See: here for background:
I. Right UnderstandingThis small book collects key teachings on conflict resolution, interpersonal and social problem-solving, and the forging of harmonious relationships. Most of the suttas are available on-line, but to read Bhikkhu Bodhi's commentary you will have to purchase the book.
I will add these suttas to our study cycle, working through the suttas chapter by chapter, inviting, in particular, comments on how these teachings can be applied to our lives. I will use the Sutta Central facility to highlight sutta sections, but sometimes will copy and paste text.
The Buddha taught that right understanding, or "right view" is the forerunner of the path to liberation. In this first chapter Bhikkhu Bodhi has assembled a number of suttas on Right View. These texts emphasise the veiw of one's personal responsibility for one's actions, rather then the right view that leads to liberation.
1. Right View Comes First MN 117
2. Understanding the Unwholesome and the Wholesome MN 9
3. A Miscellany on Kamma AN 6.63
4. Beings Fare According to Their Kamma AN 8.11
5. When you Know for Yourselves AN 3.65
6. A Teaching Applicable to Oneself SN 55.7
Bhikkhu Bodhi's translation:
- Then those brahmin householders of Bamboo Gate approached the Blessed One. Having approached, some paid homage to the Blessed One and sat down to one side. Some greeted the Blessed One and, having exchanged greetings and cordial talk, sat down to one side. Some extended their joined hands in reverential salutation towards the Blessed One and sat down to one side. Some announced their name and clan to the Blessed One and sat down to one side. Some remained silent and sat down to one side. Sitting to one side, those brahmin householders of Bamboo Gate said to the Blessed One:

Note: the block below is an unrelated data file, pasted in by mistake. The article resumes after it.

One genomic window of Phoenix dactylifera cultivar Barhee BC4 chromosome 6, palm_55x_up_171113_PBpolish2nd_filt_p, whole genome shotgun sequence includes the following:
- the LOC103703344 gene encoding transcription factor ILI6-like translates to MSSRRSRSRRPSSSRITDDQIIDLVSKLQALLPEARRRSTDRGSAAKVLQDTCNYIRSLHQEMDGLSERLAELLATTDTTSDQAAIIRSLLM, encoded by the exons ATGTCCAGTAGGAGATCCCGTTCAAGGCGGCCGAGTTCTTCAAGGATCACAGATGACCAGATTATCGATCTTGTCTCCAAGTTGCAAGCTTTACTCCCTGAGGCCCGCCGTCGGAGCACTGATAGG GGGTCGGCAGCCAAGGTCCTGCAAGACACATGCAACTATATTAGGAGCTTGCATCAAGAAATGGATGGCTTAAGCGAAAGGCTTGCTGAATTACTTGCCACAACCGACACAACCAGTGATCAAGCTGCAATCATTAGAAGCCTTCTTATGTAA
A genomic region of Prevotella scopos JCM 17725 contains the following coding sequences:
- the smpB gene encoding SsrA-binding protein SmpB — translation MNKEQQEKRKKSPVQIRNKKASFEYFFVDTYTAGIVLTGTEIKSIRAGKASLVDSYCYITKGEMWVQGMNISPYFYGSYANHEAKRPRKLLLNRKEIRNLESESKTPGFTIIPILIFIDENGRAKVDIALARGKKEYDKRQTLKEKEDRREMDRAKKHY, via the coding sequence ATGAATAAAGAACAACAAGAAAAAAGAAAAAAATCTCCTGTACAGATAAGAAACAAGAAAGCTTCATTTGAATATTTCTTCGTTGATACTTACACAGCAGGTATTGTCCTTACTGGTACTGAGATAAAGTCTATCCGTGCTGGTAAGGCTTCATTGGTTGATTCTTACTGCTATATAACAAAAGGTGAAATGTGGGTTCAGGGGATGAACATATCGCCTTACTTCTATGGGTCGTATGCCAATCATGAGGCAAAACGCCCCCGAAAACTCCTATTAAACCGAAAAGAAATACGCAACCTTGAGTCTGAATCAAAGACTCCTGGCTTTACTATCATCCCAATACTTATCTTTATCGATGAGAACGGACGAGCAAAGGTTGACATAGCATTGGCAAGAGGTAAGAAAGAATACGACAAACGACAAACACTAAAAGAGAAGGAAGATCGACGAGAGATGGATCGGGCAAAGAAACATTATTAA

“Master Gotama, we have such wishes, desires, and hopes as these: ‘May we dwell in a home crowded with children! May we enjoy Kāsian sandalwood! May we wear garlands, scents, and unguents! May we receive gold and silver! With the breakup of the body, after death, may we be reborn in a good destination, in a heavenly world!’ As we have such wishes, desires, and hopes, let Master Gotama teach us the Dhamma in such a way that we might dwell in a home crowded with children … and with the breakup of the body, after death, we might be reborn in a good destination, in a heavenly world.”
“I will teach you, householders, a Dhamma exposition applicable to oneself Listen to that and attend closely, I will speak.”
“Yes, sir,” those brahmin householders of Bamboo Gate replied. The Blessed One said this:
“What, householders, is the Dhamma exposition applicable to oneself? Here, householders, a noble disciple reflects thus: ‘I am one who wishes to live, who does not wish to die; I desire happiness and am averse to suffering. Since I am one who wishes to live … and am averse to suffering, if someone were to take my life, that would not be pleasing and agreeable to me. Now if I were to take the life of another—of one who wishes to live, who does not wish to die, who desires happiness and is averse to suffering—that would not be pleasing and agreeable to the other either. What is displeasing and disagreeable to me is displeasing and disagreeable to the other too. How can I inflict upon another what is displeasing and disagreeable to me?’ Having reflected thus, he himself abstains from the destruction of life, exhorts others to abstain from the destruction of life, and speaks in praise of abstinence from the destruction of life. Thus this bodily conduct of his is purified in three respects.